Your team hates you. “Who? Me?” You say. Yes, you. They hate you for a multitude of reasons.
Before you fly off the handle and stop reading this, allow me to explain the top reasons your team can’t stand working with you. Remember the movie, Mr. Mom, with Michael Keaton and Martin Mull? Keaton attended his wife’s company picnic. There were competitive games, but the object was to let the hapless boss (played by Mull) win every time. They hated him. Well these are things you need to fix before you either have a full-scale mutiny or a going-out-of-business sale in the HR department.
MSNBC came out with a poll of work satisfaction last Winter. It seems that in the first week of the new decade satisfaction with work is at an all-time low. Almost all of the comments about being dis-satisfied were associated with the management/employee relationship, or lack there of.
Some of the quotes associated with the poll were:
“I work for a small firm owned by vapid narcissists with no regard for the aspirations of those who make their opulent lifestyle possible.”
“I hate every part of it. Used to love my job, but over the past five years I’ve seen it go to hell due to poor management and people who just don’t care.”
“Not satisfied and I want a new one
I feel very disconnected from my job. Management is making bad decisions and not listening to the employees.”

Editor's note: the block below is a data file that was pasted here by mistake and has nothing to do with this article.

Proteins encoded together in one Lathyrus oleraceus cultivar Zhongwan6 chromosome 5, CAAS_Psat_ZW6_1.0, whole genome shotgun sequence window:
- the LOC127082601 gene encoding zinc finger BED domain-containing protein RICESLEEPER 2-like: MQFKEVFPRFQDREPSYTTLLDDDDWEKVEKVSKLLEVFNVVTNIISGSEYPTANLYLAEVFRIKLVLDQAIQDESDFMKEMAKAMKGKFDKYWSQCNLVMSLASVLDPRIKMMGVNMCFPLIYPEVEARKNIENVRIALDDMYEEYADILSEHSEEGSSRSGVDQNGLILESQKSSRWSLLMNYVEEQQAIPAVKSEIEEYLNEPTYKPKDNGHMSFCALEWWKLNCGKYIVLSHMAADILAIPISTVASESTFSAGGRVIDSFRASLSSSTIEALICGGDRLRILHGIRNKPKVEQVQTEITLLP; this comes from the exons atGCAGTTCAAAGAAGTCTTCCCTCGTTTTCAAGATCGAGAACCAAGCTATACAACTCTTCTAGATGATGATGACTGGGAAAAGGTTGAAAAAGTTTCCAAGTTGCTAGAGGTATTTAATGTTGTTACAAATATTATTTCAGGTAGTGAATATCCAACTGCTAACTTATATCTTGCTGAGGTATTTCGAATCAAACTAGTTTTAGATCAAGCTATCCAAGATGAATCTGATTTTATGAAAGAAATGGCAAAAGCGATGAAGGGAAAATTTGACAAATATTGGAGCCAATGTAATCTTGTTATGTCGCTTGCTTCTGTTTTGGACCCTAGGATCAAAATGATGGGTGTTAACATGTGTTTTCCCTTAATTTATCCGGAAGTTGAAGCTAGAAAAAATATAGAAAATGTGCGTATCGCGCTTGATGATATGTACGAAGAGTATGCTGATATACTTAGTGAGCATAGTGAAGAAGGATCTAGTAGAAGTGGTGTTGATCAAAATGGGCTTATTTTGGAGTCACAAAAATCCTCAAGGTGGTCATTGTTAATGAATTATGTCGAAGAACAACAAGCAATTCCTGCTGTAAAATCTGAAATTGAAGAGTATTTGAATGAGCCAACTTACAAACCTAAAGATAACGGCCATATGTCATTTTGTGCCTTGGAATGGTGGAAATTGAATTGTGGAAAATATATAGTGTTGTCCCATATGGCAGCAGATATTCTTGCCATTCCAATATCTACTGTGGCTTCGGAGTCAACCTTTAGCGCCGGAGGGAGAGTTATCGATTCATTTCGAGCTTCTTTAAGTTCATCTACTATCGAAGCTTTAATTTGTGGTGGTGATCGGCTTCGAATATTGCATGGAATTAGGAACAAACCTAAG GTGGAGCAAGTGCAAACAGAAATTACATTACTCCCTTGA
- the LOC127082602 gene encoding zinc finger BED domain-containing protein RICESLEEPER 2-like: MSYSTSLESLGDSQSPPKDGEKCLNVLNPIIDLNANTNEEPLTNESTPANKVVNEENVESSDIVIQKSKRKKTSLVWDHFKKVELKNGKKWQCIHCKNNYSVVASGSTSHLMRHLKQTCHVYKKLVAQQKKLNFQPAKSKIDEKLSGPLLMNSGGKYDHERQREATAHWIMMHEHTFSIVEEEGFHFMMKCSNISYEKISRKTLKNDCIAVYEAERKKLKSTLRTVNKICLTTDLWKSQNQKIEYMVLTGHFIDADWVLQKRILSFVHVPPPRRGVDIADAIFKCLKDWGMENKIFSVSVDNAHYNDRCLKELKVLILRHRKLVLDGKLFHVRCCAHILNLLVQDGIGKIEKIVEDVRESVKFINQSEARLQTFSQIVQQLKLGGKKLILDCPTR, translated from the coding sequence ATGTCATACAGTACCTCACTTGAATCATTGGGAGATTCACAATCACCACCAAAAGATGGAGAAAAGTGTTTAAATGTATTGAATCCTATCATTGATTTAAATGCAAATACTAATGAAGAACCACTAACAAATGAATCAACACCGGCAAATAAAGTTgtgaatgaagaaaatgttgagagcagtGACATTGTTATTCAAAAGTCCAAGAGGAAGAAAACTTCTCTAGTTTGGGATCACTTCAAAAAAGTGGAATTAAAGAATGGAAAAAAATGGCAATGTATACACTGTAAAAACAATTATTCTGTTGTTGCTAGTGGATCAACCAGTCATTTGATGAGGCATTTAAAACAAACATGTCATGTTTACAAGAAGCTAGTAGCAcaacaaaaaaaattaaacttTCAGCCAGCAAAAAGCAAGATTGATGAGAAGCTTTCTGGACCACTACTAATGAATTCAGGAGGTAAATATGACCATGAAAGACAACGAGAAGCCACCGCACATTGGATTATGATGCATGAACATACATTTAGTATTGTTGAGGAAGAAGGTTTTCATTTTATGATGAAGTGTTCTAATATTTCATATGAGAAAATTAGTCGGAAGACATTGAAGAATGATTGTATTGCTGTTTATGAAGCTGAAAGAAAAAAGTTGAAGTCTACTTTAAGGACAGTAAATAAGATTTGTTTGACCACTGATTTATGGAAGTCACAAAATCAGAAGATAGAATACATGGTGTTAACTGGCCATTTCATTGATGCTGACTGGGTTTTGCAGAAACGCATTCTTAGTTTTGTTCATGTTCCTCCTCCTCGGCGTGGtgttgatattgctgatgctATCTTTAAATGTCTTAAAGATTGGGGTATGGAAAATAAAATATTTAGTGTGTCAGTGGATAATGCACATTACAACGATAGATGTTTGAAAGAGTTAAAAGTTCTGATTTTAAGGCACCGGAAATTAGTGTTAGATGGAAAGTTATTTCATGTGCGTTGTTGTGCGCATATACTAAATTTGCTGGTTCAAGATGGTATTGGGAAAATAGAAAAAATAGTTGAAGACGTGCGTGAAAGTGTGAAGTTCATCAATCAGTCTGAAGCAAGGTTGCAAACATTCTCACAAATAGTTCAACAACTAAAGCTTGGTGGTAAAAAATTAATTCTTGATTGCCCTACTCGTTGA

“Plenty of payroll issues, as well as being hidden from the rest of the company and being purposefully held back from advancement.”
“Things have changed for the worse at my job. After 29 years I was demoted – with a large DECREASE in pay. So much for being loyal to people.”
What does your “team” think of you? I mean really think of you. Do they detest you? Just because you got presents and cards at the holidays doesn’t mean they love you. Just because they let you win the sack race at the company picnic and cheer when you get your award doesn’t mean they adore you.
Start building community. Start wandering around. Kudos to the new cable television show where the boss has to go to work alongside the everyday workers (anonymously, of course). Maybe more managers will learn something and start building community at work and give up believing they are successfully coaching a team. They aren’t and you aren’t. Wise up.